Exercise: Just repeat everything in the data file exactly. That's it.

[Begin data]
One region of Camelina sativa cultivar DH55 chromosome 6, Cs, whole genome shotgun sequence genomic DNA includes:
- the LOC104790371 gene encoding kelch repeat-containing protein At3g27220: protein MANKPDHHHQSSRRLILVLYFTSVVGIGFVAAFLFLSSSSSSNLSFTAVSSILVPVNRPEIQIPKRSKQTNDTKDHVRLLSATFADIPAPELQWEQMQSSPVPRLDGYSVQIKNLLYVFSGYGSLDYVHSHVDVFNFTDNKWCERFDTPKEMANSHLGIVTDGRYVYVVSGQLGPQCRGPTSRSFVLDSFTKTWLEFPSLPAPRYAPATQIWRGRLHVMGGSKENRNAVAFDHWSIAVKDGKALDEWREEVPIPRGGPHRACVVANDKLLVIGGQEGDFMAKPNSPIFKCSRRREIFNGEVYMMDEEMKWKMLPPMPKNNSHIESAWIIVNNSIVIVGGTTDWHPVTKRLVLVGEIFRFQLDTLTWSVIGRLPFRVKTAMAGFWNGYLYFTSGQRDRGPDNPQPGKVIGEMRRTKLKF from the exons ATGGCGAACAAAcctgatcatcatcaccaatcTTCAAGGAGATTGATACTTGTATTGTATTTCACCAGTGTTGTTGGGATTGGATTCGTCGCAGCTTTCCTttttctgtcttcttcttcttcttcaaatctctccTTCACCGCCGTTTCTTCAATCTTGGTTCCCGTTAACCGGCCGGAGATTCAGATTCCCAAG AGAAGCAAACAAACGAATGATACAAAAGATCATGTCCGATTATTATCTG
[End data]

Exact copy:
One region of Camelina sativa cultivar DH55 chromosome 6, Cs, whole genome shotgun sequence genomic DNA includes:
- the LOC104790371 gene encoding kelch repeat-containing protein At3g27220: protein MANKPDHHHQSSRRLILVLYFTSVVGIGFVAAFLFLSSSSSSNLSFTAVSSILVPVNRPEIQIPKRSKQTNDTKDHVRLLSATFADIPAPELQWEQMQSSPVPRLDGYSVQIKNLLYVFSGYGSLDYVHSHVDVFNFTDNKWCERFDTPKEMANSHLGIVTDGRYVYVVSGQLGPQCRGPTSRSFVLDSFTKTWLEFPSLPAPRYAPATQIWRGRLHVMGGSKENRNAVAFDHWSIAVKDGKALDEWREEVPIPRGGPHRACVVANDKLLVIGGQEGDFMAKPNSPIFKCSRRREIFNGEVYMMDEEMKWKMLPPMPKNNSHIESAWIIVNNSIVIVGGTTDWHPVTKRLVLVGEIFRFQLDTLTWSVIGRLPFRVKTAMAGFWNGYLYFTSGQRDRGPDNPQPGKVIGEMRRTKLKF from the exons ATGGCGAACAAAcctgatcatcatcaccaatcTTCAAGGAGATTGATACTTGTATTGTATTTCACCAGTGTTGTTGGGATTGGATTCGTCGCAGCTTTCCTttttctgtcttcttcttcttcttcaaatctctccTTCACCGCCGTTTCTTCAATCTTGGTTCCCGTTAACCGGCCGGAGATTCAGATTCCCAAG AGAAGCAAACAAACGAATGATACAAAAGATCATGTCCGATTATTATCTG